The Chargé in the Soviet Union (Kennan) to the Secretary of State
[Received July 17—7:35 p.m.]
2603. Re Dept’s telegram 1586, July 12. On July 6 Ambassador Harriman wrote Vyshinski64 on general subject of Soviet wives of members of official American staff, expressing hope that now that hostilities in Europe concluded release of these women might be arranged. Similar letters were written at about same time by British, Canadian, Netherlands, Australian, Colombian and Uruguayan Missions and it was common hope that together these approaches might cause Russians to relax restrictions on departure of women in question from Soviet Union. Thus far I am not aware that any results have been forthcoming.
Ambassador Harriman recently rec’d letter from Uskievich asking him to take up his case individually and enclosing copy of letter of thanks he had received from Russian Naval Commander for work in training Soviet crews. I do not feel it would be proper to introduce this letter in support of his case or that it would do any good to write Foreign Office separate letter on his behalf at present during Three Power meeting.65 Possibly it will be possible to review entire situation after Three Power meeting and try to learn something of Russian plans in this respect.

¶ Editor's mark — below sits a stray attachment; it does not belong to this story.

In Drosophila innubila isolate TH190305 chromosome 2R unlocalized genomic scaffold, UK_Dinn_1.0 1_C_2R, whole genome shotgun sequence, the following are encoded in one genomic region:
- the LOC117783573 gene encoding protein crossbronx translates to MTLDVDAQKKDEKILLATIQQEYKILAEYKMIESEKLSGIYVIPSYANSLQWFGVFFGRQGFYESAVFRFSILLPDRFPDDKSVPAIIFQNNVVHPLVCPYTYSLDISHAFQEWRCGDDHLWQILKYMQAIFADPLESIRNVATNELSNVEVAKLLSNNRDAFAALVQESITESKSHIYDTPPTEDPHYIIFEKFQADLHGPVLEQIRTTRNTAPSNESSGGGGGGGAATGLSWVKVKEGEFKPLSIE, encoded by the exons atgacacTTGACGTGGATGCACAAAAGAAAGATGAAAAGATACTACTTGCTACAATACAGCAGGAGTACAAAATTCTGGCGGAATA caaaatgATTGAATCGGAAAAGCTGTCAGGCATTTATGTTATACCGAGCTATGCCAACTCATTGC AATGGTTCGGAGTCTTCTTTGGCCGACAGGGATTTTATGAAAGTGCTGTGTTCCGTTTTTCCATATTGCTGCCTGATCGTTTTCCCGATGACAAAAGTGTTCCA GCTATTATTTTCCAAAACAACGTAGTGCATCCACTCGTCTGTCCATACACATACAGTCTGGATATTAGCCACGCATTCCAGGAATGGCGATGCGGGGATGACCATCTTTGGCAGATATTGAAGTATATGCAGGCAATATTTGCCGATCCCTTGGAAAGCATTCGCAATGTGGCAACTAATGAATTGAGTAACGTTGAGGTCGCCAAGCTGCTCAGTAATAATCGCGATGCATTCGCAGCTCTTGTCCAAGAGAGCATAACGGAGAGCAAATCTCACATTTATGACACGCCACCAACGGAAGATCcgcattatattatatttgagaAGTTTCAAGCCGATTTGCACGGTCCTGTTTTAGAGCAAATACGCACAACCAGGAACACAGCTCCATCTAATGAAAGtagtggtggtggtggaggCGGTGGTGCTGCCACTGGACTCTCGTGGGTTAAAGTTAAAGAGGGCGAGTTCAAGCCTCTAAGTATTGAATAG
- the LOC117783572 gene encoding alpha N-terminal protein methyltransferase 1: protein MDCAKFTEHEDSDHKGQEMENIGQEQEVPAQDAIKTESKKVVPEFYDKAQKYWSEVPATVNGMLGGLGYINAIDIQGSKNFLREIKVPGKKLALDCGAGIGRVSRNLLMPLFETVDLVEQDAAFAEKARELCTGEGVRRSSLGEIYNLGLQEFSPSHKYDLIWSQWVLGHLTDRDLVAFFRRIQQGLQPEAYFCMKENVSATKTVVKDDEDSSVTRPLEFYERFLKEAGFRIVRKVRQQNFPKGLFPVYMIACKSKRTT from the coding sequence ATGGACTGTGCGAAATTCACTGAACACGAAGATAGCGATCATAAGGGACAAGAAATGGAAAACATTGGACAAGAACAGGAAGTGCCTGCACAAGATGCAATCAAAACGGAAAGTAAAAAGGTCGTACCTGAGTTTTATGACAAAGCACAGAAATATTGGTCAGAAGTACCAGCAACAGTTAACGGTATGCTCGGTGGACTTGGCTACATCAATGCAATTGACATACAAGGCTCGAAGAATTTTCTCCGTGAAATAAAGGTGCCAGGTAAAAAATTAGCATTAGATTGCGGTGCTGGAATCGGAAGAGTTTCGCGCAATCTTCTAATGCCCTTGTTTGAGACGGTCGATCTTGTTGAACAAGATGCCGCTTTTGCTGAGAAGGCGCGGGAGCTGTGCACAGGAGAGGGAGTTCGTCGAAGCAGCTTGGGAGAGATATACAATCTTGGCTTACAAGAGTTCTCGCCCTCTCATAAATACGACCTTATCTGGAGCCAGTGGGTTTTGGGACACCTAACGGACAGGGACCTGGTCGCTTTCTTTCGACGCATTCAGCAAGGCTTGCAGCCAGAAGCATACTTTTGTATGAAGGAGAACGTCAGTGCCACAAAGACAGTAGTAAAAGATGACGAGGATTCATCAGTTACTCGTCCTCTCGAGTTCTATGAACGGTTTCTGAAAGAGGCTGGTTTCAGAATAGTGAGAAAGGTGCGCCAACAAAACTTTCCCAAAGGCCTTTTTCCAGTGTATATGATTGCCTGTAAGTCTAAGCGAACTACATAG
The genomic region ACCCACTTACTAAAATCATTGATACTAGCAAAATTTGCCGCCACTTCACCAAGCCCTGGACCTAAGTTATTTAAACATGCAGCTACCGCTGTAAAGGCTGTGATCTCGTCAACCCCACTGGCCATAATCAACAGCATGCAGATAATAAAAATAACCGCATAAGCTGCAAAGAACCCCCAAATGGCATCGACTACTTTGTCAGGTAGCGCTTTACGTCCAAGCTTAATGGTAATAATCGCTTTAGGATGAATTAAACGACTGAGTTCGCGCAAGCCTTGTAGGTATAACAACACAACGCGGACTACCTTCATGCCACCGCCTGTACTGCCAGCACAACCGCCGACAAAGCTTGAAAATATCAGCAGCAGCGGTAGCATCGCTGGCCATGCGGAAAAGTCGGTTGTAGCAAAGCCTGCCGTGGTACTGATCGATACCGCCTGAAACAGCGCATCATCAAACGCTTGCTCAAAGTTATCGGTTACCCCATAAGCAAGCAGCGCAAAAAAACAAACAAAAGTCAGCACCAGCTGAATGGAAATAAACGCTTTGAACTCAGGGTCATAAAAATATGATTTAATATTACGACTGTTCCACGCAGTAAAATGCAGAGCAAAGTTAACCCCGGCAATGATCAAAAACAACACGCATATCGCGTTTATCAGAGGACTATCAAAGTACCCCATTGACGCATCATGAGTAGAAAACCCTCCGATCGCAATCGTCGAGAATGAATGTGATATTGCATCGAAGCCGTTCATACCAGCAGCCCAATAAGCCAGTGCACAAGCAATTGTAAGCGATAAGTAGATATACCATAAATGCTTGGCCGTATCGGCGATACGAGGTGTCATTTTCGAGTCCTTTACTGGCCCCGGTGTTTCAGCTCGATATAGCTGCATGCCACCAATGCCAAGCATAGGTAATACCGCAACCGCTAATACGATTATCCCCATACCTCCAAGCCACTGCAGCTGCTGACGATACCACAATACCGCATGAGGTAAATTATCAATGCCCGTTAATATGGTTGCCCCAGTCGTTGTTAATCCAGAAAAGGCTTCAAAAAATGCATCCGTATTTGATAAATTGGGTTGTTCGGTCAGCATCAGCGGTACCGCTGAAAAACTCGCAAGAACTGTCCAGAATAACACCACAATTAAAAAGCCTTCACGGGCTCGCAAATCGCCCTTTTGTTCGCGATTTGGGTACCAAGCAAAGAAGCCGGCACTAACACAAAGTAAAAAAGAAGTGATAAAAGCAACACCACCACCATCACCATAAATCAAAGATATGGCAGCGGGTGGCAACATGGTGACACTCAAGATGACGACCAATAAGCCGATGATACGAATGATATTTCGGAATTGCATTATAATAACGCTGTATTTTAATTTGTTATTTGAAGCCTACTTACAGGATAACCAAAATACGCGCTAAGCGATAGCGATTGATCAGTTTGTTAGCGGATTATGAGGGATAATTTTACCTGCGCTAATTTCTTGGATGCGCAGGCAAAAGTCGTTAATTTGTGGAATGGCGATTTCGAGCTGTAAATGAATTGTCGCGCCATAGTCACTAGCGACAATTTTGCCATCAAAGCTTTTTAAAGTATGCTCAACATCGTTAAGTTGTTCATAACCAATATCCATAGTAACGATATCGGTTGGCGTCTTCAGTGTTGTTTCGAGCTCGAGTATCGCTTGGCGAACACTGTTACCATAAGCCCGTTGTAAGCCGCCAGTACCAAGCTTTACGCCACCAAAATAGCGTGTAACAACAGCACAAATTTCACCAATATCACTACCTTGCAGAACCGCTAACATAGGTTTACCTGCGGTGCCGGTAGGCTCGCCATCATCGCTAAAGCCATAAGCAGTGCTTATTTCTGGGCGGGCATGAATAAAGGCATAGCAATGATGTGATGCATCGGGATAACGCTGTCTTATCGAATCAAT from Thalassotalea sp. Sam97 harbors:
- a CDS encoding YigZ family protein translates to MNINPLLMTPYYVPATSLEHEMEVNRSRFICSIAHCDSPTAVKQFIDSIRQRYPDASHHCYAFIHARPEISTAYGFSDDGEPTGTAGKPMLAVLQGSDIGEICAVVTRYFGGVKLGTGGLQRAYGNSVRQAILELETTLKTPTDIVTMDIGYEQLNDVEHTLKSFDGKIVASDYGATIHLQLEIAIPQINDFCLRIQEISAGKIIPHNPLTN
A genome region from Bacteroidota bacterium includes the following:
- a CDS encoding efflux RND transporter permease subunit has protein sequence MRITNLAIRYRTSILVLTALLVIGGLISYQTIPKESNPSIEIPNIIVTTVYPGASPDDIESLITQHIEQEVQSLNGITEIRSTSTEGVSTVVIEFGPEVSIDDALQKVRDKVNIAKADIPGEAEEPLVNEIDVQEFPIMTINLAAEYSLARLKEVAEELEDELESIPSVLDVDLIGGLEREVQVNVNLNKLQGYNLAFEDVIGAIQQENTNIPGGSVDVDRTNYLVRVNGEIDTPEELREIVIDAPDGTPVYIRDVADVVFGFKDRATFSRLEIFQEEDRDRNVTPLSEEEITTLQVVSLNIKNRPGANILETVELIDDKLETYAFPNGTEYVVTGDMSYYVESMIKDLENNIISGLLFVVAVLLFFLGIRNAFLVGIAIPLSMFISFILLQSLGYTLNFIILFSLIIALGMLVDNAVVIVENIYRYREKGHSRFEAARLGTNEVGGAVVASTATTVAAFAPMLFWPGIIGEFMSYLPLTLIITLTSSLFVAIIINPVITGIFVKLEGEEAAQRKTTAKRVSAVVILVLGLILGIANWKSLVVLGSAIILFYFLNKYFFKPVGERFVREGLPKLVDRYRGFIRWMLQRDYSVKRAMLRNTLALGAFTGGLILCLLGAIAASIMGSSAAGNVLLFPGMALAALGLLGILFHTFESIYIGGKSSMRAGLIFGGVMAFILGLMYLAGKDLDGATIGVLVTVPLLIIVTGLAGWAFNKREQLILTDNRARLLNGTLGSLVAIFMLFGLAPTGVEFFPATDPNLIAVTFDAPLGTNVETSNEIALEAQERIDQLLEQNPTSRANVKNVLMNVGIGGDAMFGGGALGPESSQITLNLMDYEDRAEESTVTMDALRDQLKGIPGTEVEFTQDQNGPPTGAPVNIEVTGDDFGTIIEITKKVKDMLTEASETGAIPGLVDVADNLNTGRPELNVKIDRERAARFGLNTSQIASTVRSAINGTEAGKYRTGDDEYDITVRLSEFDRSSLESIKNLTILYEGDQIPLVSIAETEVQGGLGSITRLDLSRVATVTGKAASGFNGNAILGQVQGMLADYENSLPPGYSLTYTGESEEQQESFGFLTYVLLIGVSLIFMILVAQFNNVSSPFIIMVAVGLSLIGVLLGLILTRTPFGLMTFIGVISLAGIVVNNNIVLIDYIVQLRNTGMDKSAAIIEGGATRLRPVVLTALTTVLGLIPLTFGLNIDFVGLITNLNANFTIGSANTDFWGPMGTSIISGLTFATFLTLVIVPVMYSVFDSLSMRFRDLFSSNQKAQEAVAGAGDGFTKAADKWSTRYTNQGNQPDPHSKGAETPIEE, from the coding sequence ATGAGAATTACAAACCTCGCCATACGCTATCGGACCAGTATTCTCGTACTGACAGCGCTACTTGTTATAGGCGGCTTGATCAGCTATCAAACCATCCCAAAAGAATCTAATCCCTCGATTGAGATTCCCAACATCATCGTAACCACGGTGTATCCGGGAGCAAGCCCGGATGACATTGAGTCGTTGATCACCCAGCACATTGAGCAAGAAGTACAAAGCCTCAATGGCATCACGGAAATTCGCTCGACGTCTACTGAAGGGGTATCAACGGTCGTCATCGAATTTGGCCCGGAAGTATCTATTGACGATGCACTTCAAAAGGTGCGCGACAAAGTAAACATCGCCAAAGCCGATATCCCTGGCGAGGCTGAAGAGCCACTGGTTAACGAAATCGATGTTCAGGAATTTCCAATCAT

- Audrey Yanuaryevich Vyshinsky, First Assistant People’s Commissar for Foreign Affairs of the Soviet Union.↩
- The Potsdam Conference, July 17–August 2; for documentation on this Conference, see Foreign Relations, The Conference of Berlin (The Potsdam Conference), 1945, 2 vols.↩